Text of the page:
I sure wish comments there were open, but since the turnpike is down, I'll post my thoughts here.
At one point I was probably judging Rob using half D&D, 1/4 Chivalry & Sorcery, and 1/4 rules I'd made up or borrowed from the dozens of games in which I was participating.I agree, and more importantly, I think this is exactly the thing that attracts me to the older rules, to the more open environment. When I sit down at my games, I'm running a rules set that has evolved from 30 years of doing some sort of RPG, whether it's D&D, Mechwarrior, Shadowrun, Star Trek, Star Wars, or LARP'ing. My game is the sum of my experiences and, more importantly, it's evolving. Jeff Rient's demonstration of the sublime simplicity of the d6, Alexis's hyperrealistic economic model, Stuart Marshall's inventive situations, Trollsmyth's Shields Splintering, on and on, all of these and almost everything I read affects me and guides me towards a game that I am continuing to discover and enjoy.
Tell me if it isn't true that this exact same openness to rules isn't still taking place right now, throughout the role playing community? One can only imagine the answer is “more so!” I can hear you all shaking your heads in agreement here.
The thing that is fantastic is something that I read on Knights & Knaves (if I recall correctly) - that we are truly blessed to live in these times and we are seeing an intense democratization of our gaming. We've gone from regional games and word of mouth rules transferring to now instant access. If I have a question on how to run the economy of a town, or just how short a gnome is, I can find easily a dozen or more sources of information at my fingertips, as well as game systems that make it easy for me to run pretty much any genre with the results of my research. We don't have to wait for fanzines or official publisher's rags - we can read dozens of blogs to learn how other people do it, why they do it and how we can incorporate it into our games.
EN Shook goes on to say that perhaps "Old Guard" is more appropriate than "old school" - that by saying you are Old Guard, you are giving honor and respect to the past. He says that indeed, we of this "renaissance" are in fact varying off from the original intent, writing new "canon" instead of staying within the strictures of how it was played (ie., the rerolling of hit points prior to each adventure) and therefore by identifying "old school" is both limiting and (if I'm reading Shook correctly) fallacious.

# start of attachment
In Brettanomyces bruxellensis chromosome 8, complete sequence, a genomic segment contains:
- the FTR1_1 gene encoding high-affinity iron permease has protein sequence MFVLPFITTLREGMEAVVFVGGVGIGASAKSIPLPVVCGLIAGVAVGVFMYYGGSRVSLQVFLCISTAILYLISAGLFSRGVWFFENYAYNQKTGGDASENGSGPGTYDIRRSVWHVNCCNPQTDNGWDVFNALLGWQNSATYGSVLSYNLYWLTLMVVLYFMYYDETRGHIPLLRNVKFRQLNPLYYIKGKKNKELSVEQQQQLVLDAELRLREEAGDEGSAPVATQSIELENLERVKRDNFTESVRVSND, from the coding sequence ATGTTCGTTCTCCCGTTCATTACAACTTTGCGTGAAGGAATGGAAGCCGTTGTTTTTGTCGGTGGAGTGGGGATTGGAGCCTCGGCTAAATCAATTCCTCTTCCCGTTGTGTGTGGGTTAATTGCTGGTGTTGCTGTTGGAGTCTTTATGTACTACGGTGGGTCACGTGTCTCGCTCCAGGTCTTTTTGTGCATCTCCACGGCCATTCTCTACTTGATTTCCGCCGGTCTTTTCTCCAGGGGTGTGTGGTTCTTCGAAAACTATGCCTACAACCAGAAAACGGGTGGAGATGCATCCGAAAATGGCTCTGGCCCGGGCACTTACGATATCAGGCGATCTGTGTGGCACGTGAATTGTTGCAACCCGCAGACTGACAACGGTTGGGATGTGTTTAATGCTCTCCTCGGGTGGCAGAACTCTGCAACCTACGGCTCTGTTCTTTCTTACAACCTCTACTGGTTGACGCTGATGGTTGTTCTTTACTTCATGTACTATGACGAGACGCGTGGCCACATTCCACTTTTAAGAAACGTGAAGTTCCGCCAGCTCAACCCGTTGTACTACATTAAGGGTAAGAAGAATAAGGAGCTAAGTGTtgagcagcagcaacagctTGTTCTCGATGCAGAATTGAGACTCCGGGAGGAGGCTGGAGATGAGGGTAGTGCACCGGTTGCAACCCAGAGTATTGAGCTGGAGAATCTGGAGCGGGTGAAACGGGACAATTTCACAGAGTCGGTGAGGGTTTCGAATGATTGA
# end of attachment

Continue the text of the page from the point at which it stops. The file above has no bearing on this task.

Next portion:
I don't think that rewriting what "old school rules" are is a bad thing, or invalidates what I'm doing. If I read the history correctly, and how I interpret it is that the rules were always meant as guidelines. If I want to take OD&D and houserule the hell out of it, that doesn't make me any less an OD&D player or GM - I think I'm truly honoring the "way of the elders" by taking what works and spinning my own. I don't see anything inherently limiting in calling myself "old school" or "old guard" or "role player who likes to play rules that hearken back to 0e/1e" - unless there was a downside to it.
I'm not sure I agree that there is a downside to labels. Labels are both freeing and limiting, but it's how we approach the conversation and context of those labels that will help define the conversation, which is why THIS is what really stands out for me:
The coin of the role playing realm should be the world.Applause. Not only for succinctly stating what I've been trying to express in my own fumbling ways, but also stating how I should state my preference for my rules.
Scott's Thool, for example, or Valley of the Snails, is exactly the kind of thing that I should demonstrate when I talk about old school. These are unique lands who speak to a type of play and a type of mindset/thought/approach that could span any game, and still express the wonderment of fantasy. Were it not for my active campaigns have players who read my blog, I would be more forthcoming about my own worlds...
Swords/Wizardry, OSRIC, 0e, Hackmaster, Tunnels & Trolls - these are just the tools we use to express our worlds. Old "whatever", to me, is an approach, a mindset and a way of presenting these strange and fantastic worlds, with a specific type of context and a specific type of feel. Take a dash of pulp, mix it with some "Yes or roll", "Save or die" mentality, some strange fantastic feel and you have exactly what I want to play, and you have the context by which I approach my mechanics.
So whether I'm "Old Guard", "Old School" or just an "Old Guy", this is the way I like to play and these are the worlds I like to express. My passion for promoting Swords/Wizardry, OSRIC and the "Old School Revival" is more about talking about the neat tools I have to express the wondrous worlds I have within my head and that I want to take my players to each time I sit down in the DM chair.
And just to put it into context, I find it immensely interesting that our hobby is going through very similar discussions of "Old Guard" versus "New Guard" that quite a lot of different social groups, lifestyles and hobbies are talking about. The Internet has shaken up the world and a lot of people are busy putting themselves into corners and labeling themselves as this or that. Most of the time it is truly limiting and divisive - the RPG world is one of the few worlds where I think it doesn't have to be. It's a convenient shorthand for saying "I do something that hearkens back to the past... but is full of life for the future."